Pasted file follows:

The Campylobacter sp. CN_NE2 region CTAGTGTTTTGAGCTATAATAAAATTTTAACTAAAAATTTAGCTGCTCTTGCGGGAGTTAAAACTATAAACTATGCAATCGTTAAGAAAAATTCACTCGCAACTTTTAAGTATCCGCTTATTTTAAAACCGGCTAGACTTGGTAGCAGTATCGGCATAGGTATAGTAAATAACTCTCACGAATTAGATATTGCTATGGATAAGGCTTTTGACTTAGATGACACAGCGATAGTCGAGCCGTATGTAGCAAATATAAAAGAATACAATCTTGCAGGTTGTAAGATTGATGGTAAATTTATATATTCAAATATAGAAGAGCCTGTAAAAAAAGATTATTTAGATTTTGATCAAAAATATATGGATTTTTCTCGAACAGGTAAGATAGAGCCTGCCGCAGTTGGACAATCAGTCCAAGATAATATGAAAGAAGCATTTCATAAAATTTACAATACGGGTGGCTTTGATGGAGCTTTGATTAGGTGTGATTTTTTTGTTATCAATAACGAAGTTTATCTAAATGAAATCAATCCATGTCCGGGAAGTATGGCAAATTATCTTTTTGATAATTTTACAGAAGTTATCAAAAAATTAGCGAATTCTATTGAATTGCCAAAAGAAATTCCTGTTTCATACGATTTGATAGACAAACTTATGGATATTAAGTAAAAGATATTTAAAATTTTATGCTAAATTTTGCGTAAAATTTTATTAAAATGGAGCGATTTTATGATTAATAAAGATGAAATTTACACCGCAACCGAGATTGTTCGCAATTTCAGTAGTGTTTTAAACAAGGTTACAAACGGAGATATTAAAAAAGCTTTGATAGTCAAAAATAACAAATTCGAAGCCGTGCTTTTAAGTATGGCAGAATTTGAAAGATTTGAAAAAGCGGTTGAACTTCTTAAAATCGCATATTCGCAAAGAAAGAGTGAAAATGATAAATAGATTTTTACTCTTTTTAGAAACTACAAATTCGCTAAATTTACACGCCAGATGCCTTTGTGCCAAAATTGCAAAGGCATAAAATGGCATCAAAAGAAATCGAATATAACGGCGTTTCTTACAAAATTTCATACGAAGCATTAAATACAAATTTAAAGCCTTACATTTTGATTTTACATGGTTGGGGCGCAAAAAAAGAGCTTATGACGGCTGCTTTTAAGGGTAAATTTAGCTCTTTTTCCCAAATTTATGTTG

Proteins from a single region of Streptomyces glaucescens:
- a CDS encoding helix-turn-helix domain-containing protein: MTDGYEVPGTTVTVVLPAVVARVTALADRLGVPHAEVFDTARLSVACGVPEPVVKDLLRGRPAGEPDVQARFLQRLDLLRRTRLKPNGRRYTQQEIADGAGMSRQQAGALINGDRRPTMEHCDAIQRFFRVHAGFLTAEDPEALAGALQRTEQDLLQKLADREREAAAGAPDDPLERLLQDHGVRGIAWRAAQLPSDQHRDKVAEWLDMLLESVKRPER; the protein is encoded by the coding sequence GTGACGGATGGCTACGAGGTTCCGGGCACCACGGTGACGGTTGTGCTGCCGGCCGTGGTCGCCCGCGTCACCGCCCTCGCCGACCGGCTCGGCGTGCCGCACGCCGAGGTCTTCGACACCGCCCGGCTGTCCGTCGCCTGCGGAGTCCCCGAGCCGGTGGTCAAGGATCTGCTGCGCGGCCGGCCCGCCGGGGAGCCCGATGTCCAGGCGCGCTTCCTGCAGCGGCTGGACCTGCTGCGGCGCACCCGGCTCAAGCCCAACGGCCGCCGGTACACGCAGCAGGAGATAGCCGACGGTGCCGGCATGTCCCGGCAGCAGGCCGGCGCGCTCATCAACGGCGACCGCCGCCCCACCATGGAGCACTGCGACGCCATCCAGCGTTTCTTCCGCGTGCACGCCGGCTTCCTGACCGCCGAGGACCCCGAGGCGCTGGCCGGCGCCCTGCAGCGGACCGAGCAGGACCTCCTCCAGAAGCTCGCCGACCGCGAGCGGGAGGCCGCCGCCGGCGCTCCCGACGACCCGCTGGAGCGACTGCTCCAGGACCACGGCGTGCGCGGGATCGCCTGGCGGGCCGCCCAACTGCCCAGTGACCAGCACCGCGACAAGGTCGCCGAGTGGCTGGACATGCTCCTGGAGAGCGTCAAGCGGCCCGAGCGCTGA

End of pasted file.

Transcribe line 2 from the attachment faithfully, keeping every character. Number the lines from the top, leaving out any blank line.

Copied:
Proteins from a single region of Streptomyces glaucescens: